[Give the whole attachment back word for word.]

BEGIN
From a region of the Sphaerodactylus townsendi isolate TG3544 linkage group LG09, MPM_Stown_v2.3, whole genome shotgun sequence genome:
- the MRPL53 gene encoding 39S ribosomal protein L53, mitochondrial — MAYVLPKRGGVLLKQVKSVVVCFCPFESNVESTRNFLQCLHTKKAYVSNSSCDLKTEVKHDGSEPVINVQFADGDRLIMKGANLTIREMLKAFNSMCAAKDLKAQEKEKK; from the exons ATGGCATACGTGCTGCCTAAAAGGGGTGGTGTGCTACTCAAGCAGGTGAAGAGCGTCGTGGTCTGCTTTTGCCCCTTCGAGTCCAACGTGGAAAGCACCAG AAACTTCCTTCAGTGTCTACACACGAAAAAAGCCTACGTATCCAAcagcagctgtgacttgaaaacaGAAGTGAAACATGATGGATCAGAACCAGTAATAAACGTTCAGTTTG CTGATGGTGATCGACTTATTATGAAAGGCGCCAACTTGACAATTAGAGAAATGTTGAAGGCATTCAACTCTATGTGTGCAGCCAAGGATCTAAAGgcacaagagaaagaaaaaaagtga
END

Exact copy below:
From a region of the Sphaerodactylus townsendi isolate TG3544 linkage group LG09, MPM_Stown_v2.3, whole genome shotgun sequence genome:
- the MRPL53 gene encoding 39S ribosomal protein L53, mitochondrial — MAYVLPKRGGVLLKQVKSVVVCFCPFESNVESTRNFLQCLHTKKAYVSNSSCDLKTEVKHDGSEPVINVQFADGDRLIMKGANLTIREMLKAFNSMCAAKDLKAQEKEKK; from the exons ATGGCATACGTGCTGCCTAAAAGGGGTGGTGTGCTACTCAAGCAGGTGAAGAGCGTCGTGGTCTGCTTTTGCCCCTTCGAGTCCAACGTGGAAAGCACCAG AAACTTCCTTCAGTGTCTACACACGAAAAAAGCCTACGTATCCAAcagcagctgtgacttgaaaacaGAAGTGAAACATGATGGATCAGAACCAGTAATAAACGTTCAGTTTG CTGATGGTGATCGACTTATTATGAAAGGCGCCAACTTGACAATTAGAGAAATGTTGAAGGCATTCAACTCTATGTGTGCAGCCAAGGATCTAAAGgcacaagagaaagaaaaaaagtga